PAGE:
The Rainwater Charitable Foundation (RCF), one of the largest independent funders of neurodegenerative disease research, has announced a partnership with Charles River Laboratories to accelerate the development of treatments that arise from discoveries made in academic labs sponsored by the foundation.
The partnership will initially support an integrated drug discovery program between RCF’s Tau Consortium, Charles River and Dr. Matthew Disney from Scripps Research to develop a brain penetrant 4R tau mRNA splicing modulator for the treatment of primary tauopathies, a news release said.
The program builds on initial discoveries made by Disney, who has developed tools and techniques that enable the design of drug-like compounds that bind, and destroy or repair, defective non-coding RNA.
With support from Fort Worth-based RCF and others, Disney has discovered compounds that bind and rescue defective tau pre-mRNA involved in the formation of the neurofibrillary tangles that has been linked to tauopathies such as Alzheimer’s Disease, Frontal Temporal Dementias and Progressive Supranuclear Palsy.
Building on these compounds as starting points, in continued collaboration with the Disney lab at Scripps, Charles River scientists will provide RCF and Scripps with drug discovery and safety assessment services and expertise. Funding for this program is provided by RCF under the Tau Consortium and its Tau Pipeline Enabling Program (T-PEP), a partnership between RCF and the Alzheimer’s Association.
“This partnership is a significant step forward in bringing potential treatments closer to the clinic for patients suffering from tauopathies, and therefore closing the gap between drug candidates and the cutting-edge research that can help them,” said Leticia Toledo-Sherman, Ph.D., Senior Director of Drug Discovery for the Tau Consortium at the Rainwater Charitable Foundation.
“Given the difficulties in developing therapies for these complex disorders, the impressive track record of Charles River in drug discovery and development – including delivery of several clinical-stage molecules in neurodegenerative diseases such as Parkinson’s Disease to their clients – was a key driver in creating this partnership,” Toledo-Sherman said.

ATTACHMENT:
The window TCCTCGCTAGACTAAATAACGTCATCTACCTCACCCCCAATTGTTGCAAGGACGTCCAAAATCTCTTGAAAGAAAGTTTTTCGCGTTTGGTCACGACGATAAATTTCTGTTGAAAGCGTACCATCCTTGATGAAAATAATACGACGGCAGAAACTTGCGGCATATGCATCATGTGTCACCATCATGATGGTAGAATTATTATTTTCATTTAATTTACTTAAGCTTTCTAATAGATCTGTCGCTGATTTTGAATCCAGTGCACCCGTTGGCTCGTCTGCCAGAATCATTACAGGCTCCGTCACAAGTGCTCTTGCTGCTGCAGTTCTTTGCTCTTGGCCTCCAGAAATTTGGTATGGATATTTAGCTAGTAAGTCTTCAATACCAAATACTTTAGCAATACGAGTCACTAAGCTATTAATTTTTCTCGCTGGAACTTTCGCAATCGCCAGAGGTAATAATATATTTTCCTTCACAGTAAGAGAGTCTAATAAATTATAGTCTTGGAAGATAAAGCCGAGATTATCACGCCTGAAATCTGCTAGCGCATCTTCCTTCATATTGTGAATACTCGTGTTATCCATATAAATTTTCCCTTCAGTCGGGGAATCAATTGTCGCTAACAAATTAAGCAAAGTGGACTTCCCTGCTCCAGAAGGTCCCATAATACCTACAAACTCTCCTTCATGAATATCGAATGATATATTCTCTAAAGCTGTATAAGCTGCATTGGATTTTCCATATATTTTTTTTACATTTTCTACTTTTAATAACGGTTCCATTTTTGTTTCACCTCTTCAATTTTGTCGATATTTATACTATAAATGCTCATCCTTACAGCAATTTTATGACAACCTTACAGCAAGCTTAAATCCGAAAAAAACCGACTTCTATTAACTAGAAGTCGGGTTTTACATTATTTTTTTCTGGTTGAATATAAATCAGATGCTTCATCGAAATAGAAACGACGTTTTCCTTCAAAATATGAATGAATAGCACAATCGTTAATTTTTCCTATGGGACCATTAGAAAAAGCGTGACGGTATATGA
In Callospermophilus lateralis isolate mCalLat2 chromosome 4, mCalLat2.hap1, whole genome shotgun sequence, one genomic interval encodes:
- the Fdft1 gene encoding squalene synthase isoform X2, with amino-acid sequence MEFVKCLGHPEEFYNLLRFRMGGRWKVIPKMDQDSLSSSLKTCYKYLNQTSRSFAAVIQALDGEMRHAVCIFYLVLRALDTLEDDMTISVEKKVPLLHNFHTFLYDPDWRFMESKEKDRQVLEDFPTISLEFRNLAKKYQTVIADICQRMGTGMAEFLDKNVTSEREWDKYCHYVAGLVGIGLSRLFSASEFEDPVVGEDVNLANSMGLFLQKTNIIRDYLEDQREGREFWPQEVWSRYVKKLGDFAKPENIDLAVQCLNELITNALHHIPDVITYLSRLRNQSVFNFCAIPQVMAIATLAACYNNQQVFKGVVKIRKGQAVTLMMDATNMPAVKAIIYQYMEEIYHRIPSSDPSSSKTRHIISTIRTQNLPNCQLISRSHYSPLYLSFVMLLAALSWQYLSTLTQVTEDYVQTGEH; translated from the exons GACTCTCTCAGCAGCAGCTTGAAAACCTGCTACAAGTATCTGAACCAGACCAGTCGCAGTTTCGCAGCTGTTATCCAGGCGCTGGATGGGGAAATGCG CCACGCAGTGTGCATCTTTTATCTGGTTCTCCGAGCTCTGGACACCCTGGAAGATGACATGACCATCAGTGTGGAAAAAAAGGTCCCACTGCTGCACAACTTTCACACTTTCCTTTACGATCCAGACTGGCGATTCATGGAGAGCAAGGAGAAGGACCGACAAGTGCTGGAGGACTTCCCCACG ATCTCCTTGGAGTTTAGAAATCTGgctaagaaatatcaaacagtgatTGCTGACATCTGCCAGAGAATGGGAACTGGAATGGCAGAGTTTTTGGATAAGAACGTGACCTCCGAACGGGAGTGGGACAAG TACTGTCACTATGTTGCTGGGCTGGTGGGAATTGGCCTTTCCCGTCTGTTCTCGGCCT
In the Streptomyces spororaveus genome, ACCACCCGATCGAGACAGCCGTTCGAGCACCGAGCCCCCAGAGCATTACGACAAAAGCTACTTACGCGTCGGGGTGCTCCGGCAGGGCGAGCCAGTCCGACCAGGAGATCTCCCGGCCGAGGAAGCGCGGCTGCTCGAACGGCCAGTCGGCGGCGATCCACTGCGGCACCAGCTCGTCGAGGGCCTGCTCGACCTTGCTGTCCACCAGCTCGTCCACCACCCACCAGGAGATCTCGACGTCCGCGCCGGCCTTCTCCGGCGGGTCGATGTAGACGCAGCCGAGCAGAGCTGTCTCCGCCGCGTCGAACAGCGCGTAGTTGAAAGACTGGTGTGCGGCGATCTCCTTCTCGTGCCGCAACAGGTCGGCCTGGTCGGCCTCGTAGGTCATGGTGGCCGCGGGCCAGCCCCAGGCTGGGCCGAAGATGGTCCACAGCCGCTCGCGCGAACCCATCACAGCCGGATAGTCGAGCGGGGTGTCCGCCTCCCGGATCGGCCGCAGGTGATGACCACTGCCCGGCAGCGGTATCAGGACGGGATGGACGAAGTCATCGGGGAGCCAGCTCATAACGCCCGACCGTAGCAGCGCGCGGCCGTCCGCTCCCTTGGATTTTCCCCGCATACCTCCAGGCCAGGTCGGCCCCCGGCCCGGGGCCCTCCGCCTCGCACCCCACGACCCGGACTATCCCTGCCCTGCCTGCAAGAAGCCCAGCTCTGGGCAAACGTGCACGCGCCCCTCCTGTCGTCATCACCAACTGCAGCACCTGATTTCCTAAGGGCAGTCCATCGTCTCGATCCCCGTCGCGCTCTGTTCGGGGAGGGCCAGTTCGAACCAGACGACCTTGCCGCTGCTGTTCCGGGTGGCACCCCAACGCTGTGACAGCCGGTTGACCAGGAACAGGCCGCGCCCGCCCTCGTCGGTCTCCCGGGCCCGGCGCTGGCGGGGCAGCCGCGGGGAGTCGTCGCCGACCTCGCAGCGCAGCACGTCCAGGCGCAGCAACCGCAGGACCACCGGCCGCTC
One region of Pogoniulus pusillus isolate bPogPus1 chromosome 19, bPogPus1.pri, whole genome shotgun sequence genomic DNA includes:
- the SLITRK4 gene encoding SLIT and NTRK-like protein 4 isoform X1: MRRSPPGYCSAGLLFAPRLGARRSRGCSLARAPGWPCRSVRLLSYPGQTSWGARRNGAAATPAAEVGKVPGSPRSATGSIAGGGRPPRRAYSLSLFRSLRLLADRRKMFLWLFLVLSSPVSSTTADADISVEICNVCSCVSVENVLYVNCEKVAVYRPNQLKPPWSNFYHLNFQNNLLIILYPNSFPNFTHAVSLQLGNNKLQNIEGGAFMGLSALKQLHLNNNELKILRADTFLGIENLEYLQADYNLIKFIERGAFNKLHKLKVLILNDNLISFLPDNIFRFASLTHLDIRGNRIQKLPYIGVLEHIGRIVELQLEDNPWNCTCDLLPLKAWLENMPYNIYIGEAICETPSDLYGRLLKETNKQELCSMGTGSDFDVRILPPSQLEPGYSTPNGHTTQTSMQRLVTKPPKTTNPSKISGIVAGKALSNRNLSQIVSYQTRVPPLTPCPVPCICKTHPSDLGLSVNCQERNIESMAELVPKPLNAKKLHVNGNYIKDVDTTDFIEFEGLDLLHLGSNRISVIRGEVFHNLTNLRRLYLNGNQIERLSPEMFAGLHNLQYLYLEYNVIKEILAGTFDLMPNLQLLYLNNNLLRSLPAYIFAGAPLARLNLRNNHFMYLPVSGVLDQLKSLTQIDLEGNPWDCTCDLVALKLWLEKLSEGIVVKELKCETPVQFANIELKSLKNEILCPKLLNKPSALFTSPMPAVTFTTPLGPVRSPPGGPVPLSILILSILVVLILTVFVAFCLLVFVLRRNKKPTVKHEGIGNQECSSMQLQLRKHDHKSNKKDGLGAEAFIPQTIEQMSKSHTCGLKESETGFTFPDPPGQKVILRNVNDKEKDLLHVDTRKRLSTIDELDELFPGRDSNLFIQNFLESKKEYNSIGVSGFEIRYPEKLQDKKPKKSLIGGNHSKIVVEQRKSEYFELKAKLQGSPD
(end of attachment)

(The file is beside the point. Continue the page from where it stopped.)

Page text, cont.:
“We are excited to work with the RCF,” said Wilbert Frieling, Corporate Senior Vice President, Global Discovery Services, Charles River.
“This research is focused on an area of unmet medical need, and it builds upon the biology, medicinal chemistry and biophysical expertise Charles River has gained through experience in small molecule programs targeting mRNA, including in Huntington’s disease,” Frieling said.
“Academic research serves as an engine of ideas and innovation. To advance academic discoveries into the clinic, partnerships between nonprofit and corporate organizations are needed. We applaud the Rainwater Charitable Foundation for its vision and leadership in this area,” said Scripps Research President and CEO Peter Schultz, Ph.D.
“We are grateful for the financial support from the Rainwater Charitable Foundation and to be working with the Charles River team,” adds Dr. Disney at Scripps Research. “Rainwater’s commitment to an integrated drug discovery model will make a key difference in producing the breakthrough that people affected by tau-related illnesses need,” Schultz said in the announcement.
“The Alzheimer’s Association’s collaboration with the Rainwater Charitable Foundation supports important research investigating ways to target abnormal tau, a toxic brain protein that is a hallmark of Alzheimer’s, Frontotemporal dementia, Lewy body dementia and over 20 other brain diseases,” said Maria C. Carrillo, Ph.D., Alzheimer’s Association chief science officer. “We are excited to leverage this new partnership with Charles River Labs to further advance this promising field of drug research and enrich the pipeline for possible treatments, bringing us closer to more effective therapies, and even prevention strategies for these diseases.”
The Rainwater Charitable Foundation (RCF) was created in the early 1990s by renowned private equity investor and philanthropist Richard E. Rainwater.
Mr. Rainwater died in 2015 after a long, debilitating battle with a rare and incurable brain disease called progressive supranuclear palsy.